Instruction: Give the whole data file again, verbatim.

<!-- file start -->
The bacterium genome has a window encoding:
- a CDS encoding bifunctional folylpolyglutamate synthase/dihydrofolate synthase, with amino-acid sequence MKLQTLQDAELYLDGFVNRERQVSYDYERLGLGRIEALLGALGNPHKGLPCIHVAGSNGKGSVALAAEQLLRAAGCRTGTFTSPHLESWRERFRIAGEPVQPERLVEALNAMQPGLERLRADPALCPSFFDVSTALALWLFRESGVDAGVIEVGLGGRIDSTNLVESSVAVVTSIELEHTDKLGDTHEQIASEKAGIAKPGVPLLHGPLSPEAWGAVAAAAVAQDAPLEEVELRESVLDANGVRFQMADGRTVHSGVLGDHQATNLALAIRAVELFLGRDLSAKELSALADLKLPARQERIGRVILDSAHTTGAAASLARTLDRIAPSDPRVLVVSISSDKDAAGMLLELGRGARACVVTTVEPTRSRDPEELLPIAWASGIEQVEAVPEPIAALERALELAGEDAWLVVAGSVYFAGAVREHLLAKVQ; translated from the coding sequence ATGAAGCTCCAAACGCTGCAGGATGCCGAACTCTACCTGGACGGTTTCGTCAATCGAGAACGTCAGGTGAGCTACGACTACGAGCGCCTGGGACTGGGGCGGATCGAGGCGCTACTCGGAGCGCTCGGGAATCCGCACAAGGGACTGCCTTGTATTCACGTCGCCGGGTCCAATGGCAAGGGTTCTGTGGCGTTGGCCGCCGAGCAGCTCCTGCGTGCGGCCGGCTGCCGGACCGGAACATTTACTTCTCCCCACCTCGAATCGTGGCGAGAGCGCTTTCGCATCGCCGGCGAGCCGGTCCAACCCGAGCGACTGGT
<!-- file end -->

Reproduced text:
The bacterium genome has a window encoding:
- a CDS encoding bifunctional folylpolyglutamate synthase/dihydrofolate synthase, with amino-acid sequence MKLQTLQDAELYLDGFVNRERQVSYDYERLGLGRIEALLGALGNPHKGLPCIHVAGSNGKGSVALAAEQLLRAAGCRTGTFTSPHLESWRERFRIAGEPVQPERLVEALNAMQPGLERLRADPALCPSFFDVSTALALWLFRESGVDAGVIEVGLGGRIDSTNLVESSVAVVTSIELEHTDKLGDTHEQIASEKAGIAKPGVPLLHGPLSPEAWGAVAAAAVAQDAPLEEVELRESVLDANGVRFQMADGRTVHSGVLGDHQATNLALAIRAVELFLGRDLSAKELSALADLKLPARQERIGRVILDSAHTTGAAASLARTLDRIAPSDPRVLVVSISSDKDAAGMLLELGRGARACVVTTVEPTRSRDPEELLPIAWASGIEQVEAVPEPIAALERALELAGEDAWLVVAGSVYFAGAVREHLLAKVQ; translated from the coding sequence ATGAAGCTCCAAACGCTGCAGGATGCCGAACTCTACCTGGACGGTTTCGTCAATCGAGAACGTCAGGTGAGCTACGACTACGAGCGCCTGGGACTGGGGCGGATCGAGGCGCTACTCGGAGCGCTCGGGAATCCGCACAAGGGACTGCCTTGTATTCACGTCGCCGGGTCCAATGGCAAGGGTTCTGTGGCGTTGGCCGCCGAGCAGCTCCTGCGTGCGGCCGGCTGCCGGACCGGAACATTTACTTCTCCCCACCTCGAATCGTGGCGAGAGCGCTTTCGCATCGCCGGCGAGCCGGTCCAACCCGAGCGACTGGT